Problems were encountered with the data provided as a result of not having control over aspects of the original question design and data collection methods. The surveys were not designed with pre-REEP House visit testing of visitors in mind, providing no baseline from which to measure changes in the visitors’ responses. It is also unclear in many of the follow-up questions whether the decisions made by homeowners were a direct result of contact with the REEP House or not. In addition, the inconsistent nature of the collected data means that individual question results are drawn from small numbers of respondents, limiting their ability to describe a broader population.
However, working with these data provides unique insight into the quality of information REEP Green Solutions uses and may also be suggestive of the state of information available to other GDHs more broadly.
The original data collected from REEP Green Solutions were not organised in any particular way so the following results have been fit into the five categories of the GDH impact assessment multicriteria framework in an effort to give them a more meaningful structure.
The electricity monitoring system installed at the REEP House, along with access to utility data, allows for the tracking of whole house electrical, water and gas usage. Modelled results reveal that they have been reduced by 41, 94 and 78 % respectively resulting in a 54 % reduction in carbon emissions and cost savings of 85 % since the retrofit was completed .Footnote 1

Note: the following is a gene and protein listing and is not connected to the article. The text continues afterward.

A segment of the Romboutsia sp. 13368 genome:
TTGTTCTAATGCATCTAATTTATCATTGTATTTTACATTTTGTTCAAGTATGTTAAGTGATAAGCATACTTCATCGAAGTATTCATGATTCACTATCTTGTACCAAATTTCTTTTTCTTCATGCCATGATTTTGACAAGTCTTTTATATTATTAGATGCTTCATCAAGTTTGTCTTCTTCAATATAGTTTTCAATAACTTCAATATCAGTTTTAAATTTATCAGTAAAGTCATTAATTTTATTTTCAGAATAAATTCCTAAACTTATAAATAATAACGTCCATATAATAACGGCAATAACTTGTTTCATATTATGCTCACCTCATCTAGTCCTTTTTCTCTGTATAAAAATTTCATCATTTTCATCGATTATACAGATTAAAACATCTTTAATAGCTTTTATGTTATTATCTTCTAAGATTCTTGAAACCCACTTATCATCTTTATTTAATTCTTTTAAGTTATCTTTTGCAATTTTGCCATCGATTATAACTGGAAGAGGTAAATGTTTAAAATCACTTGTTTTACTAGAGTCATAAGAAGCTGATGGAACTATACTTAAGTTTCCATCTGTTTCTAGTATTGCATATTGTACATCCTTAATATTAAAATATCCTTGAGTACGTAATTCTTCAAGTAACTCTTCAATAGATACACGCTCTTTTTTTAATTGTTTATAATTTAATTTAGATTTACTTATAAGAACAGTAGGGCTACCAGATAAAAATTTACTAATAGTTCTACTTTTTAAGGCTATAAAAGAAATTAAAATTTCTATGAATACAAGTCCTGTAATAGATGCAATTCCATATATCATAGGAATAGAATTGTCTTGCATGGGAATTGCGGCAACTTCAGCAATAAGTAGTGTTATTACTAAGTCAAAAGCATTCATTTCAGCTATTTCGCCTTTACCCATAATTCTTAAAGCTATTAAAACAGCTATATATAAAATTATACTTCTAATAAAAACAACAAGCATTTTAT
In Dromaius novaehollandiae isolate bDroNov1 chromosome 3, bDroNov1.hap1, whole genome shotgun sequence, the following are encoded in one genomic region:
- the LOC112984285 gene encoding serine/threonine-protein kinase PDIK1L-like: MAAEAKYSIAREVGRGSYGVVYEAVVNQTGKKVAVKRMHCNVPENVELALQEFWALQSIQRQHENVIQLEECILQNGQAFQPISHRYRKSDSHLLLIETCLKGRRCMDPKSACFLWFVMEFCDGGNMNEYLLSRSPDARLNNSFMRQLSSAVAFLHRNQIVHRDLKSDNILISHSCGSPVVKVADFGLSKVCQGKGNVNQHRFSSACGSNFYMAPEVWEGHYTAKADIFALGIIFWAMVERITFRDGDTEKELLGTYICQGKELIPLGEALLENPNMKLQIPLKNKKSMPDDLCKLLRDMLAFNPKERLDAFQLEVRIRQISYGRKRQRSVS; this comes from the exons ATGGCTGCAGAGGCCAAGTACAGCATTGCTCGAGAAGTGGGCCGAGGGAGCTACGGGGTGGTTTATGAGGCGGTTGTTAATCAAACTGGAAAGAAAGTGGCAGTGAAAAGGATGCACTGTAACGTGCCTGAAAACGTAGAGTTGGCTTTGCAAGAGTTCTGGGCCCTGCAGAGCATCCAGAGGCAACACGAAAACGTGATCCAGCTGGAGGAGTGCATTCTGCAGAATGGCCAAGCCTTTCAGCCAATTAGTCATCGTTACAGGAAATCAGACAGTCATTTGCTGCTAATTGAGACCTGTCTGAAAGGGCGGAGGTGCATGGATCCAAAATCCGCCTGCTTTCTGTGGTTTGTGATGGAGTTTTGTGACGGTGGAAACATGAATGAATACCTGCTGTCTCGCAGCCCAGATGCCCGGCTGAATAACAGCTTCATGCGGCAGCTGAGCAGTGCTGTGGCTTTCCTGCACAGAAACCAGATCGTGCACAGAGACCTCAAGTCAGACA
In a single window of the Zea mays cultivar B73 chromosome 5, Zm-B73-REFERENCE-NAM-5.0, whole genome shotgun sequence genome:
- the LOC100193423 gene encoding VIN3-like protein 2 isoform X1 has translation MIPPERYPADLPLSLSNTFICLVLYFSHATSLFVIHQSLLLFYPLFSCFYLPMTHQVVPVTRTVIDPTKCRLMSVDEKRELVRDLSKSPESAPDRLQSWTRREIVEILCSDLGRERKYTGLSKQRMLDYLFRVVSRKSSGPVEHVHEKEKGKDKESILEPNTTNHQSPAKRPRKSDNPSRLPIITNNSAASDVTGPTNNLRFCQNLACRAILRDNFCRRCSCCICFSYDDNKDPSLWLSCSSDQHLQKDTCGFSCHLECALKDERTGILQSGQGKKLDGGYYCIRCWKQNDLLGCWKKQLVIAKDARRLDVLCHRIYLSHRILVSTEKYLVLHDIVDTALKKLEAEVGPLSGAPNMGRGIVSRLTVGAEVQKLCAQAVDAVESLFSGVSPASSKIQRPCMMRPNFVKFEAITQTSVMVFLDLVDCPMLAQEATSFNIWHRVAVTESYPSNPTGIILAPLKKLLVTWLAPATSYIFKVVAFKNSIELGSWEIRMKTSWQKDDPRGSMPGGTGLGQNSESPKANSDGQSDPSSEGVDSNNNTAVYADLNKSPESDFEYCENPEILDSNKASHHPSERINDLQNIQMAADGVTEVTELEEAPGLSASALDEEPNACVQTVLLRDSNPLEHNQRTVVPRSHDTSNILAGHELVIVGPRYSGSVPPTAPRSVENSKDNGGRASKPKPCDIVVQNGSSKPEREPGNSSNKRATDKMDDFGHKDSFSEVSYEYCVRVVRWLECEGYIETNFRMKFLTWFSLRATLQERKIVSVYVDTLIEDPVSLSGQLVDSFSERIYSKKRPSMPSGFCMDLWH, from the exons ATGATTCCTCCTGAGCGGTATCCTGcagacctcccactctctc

Educational programme performance
Tours, workshops and other events at the REEP House are run by a combination of paid staff and volunteers who are trained to teach visitors about the many features of the house. While common themes form the core of most presentations, particular emphasis on various aspects of the tour is left to the staff member or volunteer.
Information about specific contractors (involved with the technologies and products shown in the house), and related government programmes, such as saveONenergy,Footnote 2 was provided to 30 and 40 % of visitors, respectively (Fig. 2). Of those who filled out surveys, 76 % felt they had received enough information to improve their home and property and 63 % enough to conserve water (Fig. 3).
There were no questions asked that tested visitors on the details of what they learned at the REEP House.
Visitor numbers and other demographic information